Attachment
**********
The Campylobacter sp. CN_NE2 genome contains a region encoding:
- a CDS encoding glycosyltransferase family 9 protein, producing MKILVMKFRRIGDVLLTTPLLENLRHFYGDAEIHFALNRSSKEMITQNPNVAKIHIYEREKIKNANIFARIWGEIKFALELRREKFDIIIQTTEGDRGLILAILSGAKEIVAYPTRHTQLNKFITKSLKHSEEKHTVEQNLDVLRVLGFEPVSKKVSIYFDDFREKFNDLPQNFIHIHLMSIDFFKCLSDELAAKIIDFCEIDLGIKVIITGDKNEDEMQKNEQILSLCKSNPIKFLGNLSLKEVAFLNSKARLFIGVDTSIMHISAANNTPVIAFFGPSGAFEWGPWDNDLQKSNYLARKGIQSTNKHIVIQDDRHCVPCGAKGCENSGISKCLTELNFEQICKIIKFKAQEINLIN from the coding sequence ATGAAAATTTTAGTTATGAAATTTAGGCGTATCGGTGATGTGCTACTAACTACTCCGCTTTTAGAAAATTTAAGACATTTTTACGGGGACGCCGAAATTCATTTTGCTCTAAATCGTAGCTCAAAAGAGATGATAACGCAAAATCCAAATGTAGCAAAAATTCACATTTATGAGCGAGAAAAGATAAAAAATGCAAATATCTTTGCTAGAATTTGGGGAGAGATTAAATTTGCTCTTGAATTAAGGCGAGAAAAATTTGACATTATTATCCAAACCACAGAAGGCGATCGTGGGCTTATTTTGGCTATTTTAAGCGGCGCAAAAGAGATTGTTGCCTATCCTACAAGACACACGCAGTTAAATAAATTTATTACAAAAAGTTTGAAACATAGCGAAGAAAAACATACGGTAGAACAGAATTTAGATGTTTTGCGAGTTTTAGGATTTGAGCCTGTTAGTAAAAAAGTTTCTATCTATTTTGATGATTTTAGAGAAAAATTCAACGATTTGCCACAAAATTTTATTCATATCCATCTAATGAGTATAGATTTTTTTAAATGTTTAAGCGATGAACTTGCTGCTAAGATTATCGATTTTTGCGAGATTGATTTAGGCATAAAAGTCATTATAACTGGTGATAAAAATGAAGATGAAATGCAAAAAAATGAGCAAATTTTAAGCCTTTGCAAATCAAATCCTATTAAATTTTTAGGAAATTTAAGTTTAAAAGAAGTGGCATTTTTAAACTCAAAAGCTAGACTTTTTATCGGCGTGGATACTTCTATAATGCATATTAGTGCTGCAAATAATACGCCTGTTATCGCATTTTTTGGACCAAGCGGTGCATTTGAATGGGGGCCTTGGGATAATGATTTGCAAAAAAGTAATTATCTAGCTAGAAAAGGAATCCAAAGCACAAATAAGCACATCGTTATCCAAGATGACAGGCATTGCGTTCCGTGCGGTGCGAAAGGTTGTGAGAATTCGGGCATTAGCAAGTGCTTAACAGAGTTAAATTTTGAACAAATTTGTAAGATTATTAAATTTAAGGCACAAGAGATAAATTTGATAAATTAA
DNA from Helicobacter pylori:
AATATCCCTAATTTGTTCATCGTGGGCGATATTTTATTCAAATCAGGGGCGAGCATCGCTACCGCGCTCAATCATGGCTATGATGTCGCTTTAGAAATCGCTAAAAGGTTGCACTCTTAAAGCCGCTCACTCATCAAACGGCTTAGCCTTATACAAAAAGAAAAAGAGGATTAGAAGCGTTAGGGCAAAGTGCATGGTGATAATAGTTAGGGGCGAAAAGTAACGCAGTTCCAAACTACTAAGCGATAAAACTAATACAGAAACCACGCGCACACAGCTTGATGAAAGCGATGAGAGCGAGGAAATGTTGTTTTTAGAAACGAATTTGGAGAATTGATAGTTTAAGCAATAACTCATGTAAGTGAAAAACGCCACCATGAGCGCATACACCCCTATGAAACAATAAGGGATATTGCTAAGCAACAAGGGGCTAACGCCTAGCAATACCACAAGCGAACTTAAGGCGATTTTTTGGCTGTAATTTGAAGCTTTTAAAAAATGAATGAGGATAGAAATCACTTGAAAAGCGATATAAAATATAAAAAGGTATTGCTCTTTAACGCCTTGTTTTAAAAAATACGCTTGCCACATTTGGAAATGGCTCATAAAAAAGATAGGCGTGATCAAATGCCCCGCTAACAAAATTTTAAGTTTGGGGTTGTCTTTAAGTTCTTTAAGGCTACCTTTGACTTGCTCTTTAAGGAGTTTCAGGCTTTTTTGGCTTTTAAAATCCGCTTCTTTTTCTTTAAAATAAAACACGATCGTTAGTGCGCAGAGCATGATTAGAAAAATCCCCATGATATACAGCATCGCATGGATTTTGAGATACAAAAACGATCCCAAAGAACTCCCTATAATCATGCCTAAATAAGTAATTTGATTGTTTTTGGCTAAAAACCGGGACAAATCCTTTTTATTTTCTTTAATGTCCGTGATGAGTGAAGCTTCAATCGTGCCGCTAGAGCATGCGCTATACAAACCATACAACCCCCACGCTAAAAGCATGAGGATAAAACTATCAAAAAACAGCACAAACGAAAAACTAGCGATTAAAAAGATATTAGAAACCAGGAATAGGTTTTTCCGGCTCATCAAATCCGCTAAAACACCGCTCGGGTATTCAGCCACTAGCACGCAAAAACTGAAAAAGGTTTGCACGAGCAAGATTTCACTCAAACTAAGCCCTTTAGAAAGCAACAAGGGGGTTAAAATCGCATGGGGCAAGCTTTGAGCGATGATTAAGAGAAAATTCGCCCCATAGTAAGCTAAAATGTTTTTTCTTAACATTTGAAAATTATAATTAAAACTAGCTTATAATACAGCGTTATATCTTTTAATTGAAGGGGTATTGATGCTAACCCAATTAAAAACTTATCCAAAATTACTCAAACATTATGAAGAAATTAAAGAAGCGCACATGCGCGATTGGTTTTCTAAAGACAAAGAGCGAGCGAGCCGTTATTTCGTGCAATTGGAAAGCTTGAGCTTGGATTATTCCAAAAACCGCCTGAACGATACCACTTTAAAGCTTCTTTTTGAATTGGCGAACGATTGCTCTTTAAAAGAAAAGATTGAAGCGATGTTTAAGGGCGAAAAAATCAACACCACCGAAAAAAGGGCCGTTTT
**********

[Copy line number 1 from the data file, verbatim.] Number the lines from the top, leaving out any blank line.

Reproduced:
The Campylobacter sp. CN_NE2 genome contains a region encoding: